Briefing

NASA's return to Venus

What do scientists hope to discover on two upcoming missions to 'Earth's twin'?

NASA announced last week that for the first time in more than 30 years, it is sending not one, but two missions to Venus. What does the space agency hope to accomplish?   

Hasn't NASA explored Venus before? 

Yes. In 1962, Venus became the first planet to be explored by a spacecraft, when NASA's Mariner 2 flew by, sending back information about the planet's atmosphere and recording its temperature for the first time. The then-Soviet Union also took an interest in Venus, and beginning in the 1960s sent several probes to the planet. Its Venera 13 probe made history when it landed on the surface of Venus in 1982. Due to the hostile environment, the probe was only able to handle about two hours on the planet before it succumbed to the intense heat and pressure, but the probe did capture photos of Venus' surface and a recording of atmospheric wind noises. Seven years later, NASA sent its Magellan spacecraft to orbit Venus.

What did we learn from the Magellan?

A whole lot. The spacecraft was launched on May 4, 1989, and once it arrived in Venus' orbit, began collecting a treasure trove of information. The spacecraft was the first to image the surface of Venus, sending back clear radar images showing evidence of volcanism and miles of lava channels. After four years, Magellan purposely plummeted into Venus' atmosphere so it could collect aerodynamic data, and the spacecraft burned up about 10 hours later. Images captured by Magellan were used to create high-resolution radar maps of Venus' surface, which are still utilized today. 

Why go back?

Venus is often referred to as "Earth's Twin" because the planets are similar in size, mass, density, and volume. They're also believed to have formed at around the same time billions of years ago. But there's still a lot we don't know about Venus, and scientists say studying the planet will help them better understand "how Earth evolved and why it's habitable when others in our solar system are not." 

So Venus isn't habitable? 

While humans couldn't survive on Venus, a team of scientists announced last September that they detected phosphine — a toxic gas compound — in the planet's atmosphere. On Earth, some living organisms, such as anaerobic bacteria, produce the gas "quite happily," according to Massachusetts Institute of Technology molecular astrophysicist Clara Sousa-Silva. But the team hasn't been able to determine how the phosphine on Venus was produced — in theory, it should break down in the planet's acidic atmosphere. Some skeptics are waiting for another group of researchers to confirm phosphine's presence. The reported findings prompted NASA to "prioritize Venus."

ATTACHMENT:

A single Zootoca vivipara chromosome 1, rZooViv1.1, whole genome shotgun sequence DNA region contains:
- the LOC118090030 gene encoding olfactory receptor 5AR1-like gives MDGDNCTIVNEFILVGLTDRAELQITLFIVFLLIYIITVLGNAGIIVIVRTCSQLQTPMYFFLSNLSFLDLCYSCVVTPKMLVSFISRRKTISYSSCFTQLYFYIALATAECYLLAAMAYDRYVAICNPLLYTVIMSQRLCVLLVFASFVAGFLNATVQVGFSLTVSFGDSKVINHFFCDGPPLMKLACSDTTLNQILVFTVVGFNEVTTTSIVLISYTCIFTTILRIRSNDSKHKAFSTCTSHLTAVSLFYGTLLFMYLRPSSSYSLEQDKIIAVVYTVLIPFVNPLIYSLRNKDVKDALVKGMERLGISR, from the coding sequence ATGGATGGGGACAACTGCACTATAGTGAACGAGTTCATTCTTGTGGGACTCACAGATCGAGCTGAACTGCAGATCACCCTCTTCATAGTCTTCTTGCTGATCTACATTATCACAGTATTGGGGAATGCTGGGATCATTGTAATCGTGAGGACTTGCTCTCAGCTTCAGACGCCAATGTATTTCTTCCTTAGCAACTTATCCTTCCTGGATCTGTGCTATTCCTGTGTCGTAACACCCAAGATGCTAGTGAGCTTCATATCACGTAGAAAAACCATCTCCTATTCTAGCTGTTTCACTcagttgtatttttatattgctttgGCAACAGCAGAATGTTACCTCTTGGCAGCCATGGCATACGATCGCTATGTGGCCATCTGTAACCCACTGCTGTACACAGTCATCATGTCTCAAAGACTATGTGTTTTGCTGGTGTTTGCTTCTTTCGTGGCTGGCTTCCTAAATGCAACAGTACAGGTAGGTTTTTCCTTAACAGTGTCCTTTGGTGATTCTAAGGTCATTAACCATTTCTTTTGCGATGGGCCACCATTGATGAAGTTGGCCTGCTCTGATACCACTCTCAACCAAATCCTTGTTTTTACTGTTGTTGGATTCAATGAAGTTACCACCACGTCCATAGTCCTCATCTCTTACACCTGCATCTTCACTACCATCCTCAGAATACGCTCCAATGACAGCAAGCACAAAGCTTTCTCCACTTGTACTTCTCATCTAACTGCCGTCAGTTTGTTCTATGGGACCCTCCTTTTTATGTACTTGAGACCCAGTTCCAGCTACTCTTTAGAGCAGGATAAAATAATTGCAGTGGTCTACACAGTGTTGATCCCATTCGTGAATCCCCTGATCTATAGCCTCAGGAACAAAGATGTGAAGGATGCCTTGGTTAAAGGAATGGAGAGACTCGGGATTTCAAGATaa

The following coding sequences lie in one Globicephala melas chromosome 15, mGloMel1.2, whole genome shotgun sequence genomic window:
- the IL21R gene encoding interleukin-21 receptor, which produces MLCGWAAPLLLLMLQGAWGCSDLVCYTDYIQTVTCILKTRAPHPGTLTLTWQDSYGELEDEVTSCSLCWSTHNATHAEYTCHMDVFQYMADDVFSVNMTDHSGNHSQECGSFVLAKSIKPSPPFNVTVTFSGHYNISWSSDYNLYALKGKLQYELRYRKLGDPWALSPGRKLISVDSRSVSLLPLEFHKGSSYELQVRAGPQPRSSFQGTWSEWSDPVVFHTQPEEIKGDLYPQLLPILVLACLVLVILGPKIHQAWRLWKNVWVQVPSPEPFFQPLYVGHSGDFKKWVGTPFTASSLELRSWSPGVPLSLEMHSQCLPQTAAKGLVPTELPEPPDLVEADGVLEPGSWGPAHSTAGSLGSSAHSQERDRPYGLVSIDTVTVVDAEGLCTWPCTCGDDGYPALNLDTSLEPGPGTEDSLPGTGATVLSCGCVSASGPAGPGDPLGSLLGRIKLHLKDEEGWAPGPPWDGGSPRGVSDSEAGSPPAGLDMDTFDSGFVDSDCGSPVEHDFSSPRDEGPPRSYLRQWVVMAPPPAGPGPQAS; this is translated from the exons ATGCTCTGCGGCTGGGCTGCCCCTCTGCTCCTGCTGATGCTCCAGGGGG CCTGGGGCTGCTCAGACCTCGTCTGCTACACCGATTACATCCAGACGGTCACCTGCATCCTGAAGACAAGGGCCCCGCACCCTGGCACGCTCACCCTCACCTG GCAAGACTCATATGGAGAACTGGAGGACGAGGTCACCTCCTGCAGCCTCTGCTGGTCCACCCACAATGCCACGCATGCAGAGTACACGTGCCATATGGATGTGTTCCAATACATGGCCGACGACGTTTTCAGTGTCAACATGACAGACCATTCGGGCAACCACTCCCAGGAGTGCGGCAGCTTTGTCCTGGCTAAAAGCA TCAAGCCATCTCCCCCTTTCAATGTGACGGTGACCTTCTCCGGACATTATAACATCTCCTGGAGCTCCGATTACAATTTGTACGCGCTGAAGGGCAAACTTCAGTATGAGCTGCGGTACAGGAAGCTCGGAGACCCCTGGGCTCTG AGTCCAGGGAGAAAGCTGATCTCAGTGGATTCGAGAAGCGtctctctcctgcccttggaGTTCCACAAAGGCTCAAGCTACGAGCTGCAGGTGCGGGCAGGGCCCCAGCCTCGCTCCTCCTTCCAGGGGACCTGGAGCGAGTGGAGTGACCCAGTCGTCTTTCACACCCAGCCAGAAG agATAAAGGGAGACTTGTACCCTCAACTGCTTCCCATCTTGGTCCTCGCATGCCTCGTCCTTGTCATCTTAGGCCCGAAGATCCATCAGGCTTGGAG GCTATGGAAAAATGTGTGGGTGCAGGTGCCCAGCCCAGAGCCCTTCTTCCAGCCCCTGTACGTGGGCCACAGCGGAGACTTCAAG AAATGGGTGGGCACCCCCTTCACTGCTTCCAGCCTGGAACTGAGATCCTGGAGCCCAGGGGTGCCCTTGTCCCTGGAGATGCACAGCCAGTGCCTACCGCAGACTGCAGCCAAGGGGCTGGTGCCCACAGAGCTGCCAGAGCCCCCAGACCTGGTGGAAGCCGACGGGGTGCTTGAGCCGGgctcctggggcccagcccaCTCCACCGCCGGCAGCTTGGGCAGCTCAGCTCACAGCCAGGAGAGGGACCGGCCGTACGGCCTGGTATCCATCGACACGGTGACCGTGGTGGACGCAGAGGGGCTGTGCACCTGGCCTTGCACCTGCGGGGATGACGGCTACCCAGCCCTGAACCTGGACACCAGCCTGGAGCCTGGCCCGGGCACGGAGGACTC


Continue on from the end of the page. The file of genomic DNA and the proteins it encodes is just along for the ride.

Just how hot is Venus?  

Compared to Earth, Venus is a hellscape. It has a thick, incredibly dense atmosphere that traps heat, and the planet is covered by yellowish clouds made of sulfuric acid that are constantly moving due to hurricane-force winds. Those clouds reflect 70 percent of all sunlight that reaches Venus, which is why the planet shines so bright in the night sky. Venus' surface is a scorching 887 degrees Fahrenheit, with air pressure that is more than 90 times that of Earth's — it's close to the pressure found 3,000 feet under the ocean. 

What exactly will these new missions to Venus entail?

The two missions — DAVINCI Plus (Deep Atmosphere Venus Investigation of Noble Gases, Chemistry, and Imaging Plus) and VERITAS (Venus Emissivity, Radio Science, InSAR, Topography, and Spectroscopy) are set to launch between 2028 and 2030. DAVINCI Plus will be tasked with taking high-resolution images of Venus' surface, with a particular focus on the geological features that may be comparable to the Earth's continents. This mission will also involve measuring the composition of Venus' atmosphere, with scientists aiming to determine whether the planet ever had an ocean. VERITAS will use radar to map Venus' surface. Little is known about the planet's rock type, and this mapping will likely change that, as well as answer questions about any plate tectonics and active volcanoes that may be on the surface. "It is astounding how little we know about Venus, but the combined results of these missions will tell us about the planet from the clouds in its sky through the volcanoes in its surface all the way down to its very core," NASA scientist Tom Wagner said. "It will be as if we rediscovered the planet." 

Could they tell us more about other parts of the universe? 

That's the hope. Thomas Zurbuchen, NASA's associate administrator for science, said the space agency is "revving up our planetary science program with intense exploration of a world that NASA hasn't visited in over 30 years," using "cutting-edge technologies" that have been developed and refined during the past three decades. NASA's goals for the DAVINCI Plus and VERITAS missions are "profound," Zurbuchen said. "It is not just understanding the evolution of planets and habitability in our own solar system, but extending beyond these boundaries to exoplanets, an exciting and emerging areas of research for NASA."

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